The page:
Tool Proficiencies in 5th Edition

According to the DMG (239) the proficiency bonus for tool proficiencies don’t apply when making ability checks to ascertain the quality, or to discern the origin, of a crafted items, since these checks do not require tool use.

I strongly disagree with this because no one should be more qualified to appraise and examine an item or structure than someone skilled in its creation.

In the PHB, tool proficiency affords the following:

A tool helps you to do something you couldn’t otherwise do, such as craft or repair an item, forge a document, or pick a lock. Your race, class, background, or feats give you proficiency with certain tools. Proficiency with a tool allows you to add your proficiency bonus to any ability check you make using that tool. Tool use is not tied to a single ability, since  proficiency with a tool represents broader knowledge o f its use. For example, the DM might ask you to make a Dexterity check to carve a fine detail with your woodcarver’s tools, or a Strength check to make something out o f particularly hard wood.

I’d expand this slightly, by allowing tool proficiency bonuses on both investigation and appraisal checks made to examine items that would be made with those tools.  If the character is proficient in the investigation skill, he does not gain any additional bonus (as he already has a proficiency bonus to such checks).

Furthermore I’d allow characters with a tool proficiency to more capably run a business related to that craft.  In the DMG, on page 129, there is a chart that determines how successful a character is in the running of a business enterprise.  I’d allow characters with a tool proficiency bonus to multiply that bonus by 5 and add it to the percentile die result.  I wouldn’t add any ability score modifier to this bonus because, when running a business, various ability scores would come into play (CHA to deal with suppliers, debtors, and customers, INT to balance the books and deal with the minutia of running a business, WIS to know how to deal with the unexpected, to apply common-sense when tackling problems, and to have the strength of will to weather rough patches, STR and/DEX to work at creating goods for sale, etc.)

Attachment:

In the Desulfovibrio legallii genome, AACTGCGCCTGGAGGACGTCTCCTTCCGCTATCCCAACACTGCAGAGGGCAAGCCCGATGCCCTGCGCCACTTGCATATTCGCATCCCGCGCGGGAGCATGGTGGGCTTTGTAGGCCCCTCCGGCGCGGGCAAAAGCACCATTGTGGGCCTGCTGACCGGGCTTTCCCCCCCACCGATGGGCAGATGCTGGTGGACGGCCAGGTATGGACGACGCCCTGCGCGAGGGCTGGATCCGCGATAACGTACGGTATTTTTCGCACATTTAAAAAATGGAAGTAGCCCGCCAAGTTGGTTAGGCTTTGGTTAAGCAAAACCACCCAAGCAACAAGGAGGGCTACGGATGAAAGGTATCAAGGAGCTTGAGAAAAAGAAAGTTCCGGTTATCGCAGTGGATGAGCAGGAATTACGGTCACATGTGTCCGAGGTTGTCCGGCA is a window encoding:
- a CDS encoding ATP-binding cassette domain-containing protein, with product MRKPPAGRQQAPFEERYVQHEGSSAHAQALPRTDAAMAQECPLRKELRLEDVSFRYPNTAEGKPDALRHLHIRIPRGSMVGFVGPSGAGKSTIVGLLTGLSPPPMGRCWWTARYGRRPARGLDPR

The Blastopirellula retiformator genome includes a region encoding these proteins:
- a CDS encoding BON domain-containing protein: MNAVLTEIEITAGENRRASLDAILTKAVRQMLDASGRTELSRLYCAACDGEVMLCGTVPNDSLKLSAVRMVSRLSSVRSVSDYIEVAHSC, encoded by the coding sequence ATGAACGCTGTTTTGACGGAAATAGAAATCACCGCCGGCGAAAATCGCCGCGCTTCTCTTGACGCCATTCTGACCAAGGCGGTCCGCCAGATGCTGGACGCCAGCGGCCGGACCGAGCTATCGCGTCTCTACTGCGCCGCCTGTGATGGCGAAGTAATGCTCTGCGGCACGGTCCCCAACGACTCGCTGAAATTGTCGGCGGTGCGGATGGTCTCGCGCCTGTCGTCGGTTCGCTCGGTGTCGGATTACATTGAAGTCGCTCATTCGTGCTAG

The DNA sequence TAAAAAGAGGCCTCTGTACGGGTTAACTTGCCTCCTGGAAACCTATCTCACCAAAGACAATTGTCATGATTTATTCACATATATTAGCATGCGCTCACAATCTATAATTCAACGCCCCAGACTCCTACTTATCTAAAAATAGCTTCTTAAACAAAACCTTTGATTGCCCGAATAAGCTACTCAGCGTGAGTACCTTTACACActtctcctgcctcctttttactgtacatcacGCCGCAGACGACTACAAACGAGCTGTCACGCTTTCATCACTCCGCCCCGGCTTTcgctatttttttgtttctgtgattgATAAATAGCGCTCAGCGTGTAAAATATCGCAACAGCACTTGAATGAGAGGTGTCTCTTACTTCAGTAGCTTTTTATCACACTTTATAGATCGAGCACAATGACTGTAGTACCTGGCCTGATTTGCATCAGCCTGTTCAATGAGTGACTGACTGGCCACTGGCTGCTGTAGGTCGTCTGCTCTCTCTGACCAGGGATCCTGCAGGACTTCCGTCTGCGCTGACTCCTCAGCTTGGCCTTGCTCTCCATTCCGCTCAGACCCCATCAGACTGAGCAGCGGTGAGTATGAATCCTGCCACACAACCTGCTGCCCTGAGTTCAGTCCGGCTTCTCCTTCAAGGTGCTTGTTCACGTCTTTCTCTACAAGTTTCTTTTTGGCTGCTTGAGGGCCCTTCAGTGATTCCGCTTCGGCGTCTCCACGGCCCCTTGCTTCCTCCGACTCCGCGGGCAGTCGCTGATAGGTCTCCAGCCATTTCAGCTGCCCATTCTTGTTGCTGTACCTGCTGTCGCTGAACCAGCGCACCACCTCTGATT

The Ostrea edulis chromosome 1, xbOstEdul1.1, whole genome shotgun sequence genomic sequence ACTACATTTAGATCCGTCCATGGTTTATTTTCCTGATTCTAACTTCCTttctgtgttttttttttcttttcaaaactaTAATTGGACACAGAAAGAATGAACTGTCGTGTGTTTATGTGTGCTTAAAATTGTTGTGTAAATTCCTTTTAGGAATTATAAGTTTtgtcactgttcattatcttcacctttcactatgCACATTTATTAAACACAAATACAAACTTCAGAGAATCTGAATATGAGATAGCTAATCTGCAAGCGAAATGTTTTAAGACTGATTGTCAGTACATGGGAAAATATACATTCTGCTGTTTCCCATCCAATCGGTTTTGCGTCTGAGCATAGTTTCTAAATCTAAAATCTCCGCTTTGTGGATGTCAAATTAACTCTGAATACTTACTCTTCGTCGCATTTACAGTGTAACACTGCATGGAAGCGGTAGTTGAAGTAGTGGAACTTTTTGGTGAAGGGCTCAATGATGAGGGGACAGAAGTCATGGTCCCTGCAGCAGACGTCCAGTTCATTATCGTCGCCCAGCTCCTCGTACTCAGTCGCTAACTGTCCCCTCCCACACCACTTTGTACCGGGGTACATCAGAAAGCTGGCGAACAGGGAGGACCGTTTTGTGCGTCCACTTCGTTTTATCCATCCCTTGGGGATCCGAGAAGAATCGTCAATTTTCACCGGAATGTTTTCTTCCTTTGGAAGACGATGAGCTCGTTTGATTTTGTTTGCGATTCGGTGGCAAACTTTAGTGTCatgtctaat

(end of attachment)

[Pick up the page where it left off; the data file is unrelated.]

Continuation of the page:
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One thought on “Tool Proficiencies in 5th Edition

  1. Interesting thoughts! I am encouraging tools use, especially for crafting (arrowhead from a special materials, poisons, weapons, etc.), and this seems to fix a bit better how much of an impact should proficiency in tools have. Because you technically can do a lot of stuff even without being proficient with the tools usually required to perform certain tasks. So I feel that this makes underline the distinction proficiency/non-proficiency, one which is usually clear in 5e, except for this particular case.

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